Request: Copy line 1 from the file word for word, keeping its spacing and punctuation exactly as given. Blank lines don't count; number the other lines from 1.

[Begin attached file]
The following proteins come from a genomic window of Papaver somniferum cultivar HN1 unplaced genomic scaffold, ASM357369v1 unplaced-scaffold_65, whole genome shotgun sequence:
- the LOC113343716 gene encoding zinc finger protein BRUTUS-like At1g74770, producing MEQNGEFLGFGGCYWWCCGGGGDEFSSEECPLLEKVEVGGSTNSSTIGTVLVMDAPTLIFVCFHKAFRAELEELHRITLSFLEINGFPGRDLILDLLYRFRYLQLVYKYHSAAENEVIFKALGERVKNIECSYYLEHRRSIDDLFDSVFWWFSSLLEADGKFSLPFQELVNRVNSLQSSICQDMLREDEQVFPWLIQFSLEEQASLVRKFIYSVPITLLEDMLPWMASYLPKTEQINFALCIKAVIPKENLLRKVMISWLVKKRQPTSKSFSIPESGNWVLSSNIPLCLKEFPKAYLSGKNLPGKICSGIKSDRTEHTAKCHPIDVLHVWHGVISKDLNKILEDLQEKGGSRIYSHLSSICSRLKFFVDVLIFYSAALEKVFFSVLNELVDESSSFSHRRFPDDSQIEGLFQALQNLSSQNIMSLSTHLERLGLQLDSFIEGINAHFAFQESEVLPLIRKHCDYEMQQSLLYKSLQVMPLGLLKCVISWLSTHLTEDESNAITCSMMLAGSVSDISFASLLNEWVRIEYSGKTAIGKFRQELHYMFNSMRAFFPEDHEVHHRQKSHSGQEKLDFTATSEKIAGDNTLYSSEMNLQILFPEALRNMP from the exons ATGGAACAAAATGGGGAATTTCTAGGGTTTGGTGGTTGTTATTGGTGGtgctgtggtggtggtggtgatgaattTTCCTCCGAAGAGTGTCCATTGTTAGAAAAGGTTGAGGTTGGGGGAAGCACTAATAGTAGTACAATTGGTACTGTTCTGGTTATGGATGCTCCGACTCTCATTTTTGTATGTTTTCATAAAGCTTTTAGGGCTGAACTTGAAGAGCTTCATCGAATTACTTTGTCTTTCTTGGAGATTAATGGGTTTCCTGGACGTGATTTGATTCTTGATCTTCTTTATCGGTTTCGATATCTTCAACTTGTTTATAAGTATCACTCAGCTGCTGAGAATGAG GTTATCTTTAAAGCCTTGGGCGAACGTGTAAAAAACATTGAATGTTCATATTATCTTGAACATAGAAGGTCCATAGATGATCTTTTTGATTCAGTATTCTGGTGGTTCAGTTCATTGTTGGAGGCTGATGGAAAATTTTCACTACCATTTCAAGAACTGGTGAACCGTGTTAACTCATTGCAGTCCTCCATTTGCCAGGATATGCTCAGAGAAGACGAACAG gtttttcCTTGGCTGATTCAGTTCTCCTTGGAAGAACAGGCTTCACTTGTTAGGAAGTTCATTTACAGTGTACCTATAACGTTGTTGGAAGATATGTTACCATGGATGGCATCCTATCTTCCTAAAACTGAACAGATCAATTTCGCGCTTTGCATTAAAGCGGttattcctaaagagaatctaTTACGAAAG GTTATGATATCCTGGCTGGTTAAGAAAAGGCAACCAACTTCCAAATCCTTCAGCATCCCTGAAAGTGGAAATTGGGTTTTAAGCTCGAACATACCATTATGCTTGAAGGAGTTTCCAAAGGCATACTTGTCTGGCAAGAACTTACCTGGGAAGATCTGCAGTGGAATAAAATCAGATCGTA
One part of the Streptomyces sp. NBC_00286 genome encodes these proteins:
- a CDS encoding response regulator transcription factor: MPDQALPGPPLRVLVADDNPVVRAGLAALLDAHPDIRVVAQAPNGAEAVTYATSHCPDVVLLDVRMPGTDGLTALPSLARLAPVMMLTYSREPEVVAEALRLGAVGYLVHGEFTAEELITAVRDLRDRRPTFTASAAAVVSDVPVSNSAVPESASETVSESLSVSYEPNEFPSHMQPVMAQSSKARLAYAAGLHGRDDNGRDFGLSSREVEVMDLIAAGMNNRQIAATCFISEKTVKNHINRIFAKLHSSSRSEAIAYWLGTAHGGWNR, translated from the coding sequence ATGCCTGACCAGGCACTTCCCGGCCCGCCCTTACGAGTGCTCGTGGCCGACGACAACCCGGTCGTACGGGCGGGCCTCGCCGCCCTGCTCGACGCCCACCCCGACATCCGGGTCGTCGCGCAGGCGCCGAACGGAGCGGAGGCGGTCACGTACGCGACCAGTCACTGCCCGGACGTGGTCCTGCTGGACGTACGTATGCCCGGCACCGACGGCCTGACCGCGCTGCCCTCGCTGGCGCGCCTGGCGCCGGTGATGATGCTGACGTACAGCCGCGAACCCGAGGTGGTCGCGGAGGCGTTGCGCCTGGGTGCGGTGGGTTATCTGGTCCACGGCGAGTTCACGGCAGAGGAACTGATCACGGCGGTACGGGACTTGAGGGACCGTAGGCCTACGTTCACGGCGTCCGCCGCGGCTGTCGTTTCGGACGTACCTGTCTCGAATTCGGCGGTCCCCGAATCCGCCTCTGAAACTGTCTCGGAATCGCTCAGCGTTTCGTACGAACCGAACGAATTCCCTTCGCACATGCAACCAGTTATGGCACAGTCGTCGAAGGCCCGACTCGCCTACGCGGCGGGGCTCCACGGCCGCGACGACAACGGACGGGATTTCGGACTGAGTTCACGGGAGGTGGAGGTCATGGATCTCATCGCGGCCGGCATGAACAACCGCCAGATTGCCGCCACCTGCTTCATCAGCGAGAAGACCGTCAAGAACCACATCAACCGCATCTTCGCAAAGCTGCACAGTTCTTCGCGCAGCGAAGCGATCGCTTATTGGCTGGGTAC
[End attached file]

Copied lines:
The following proteins come from a genomic window of Papaver somniferum cultivar HN1 unplaced genomic scaffold, ASM357369v1 unplaced-scaffold_65, whole genome shotgun sequence: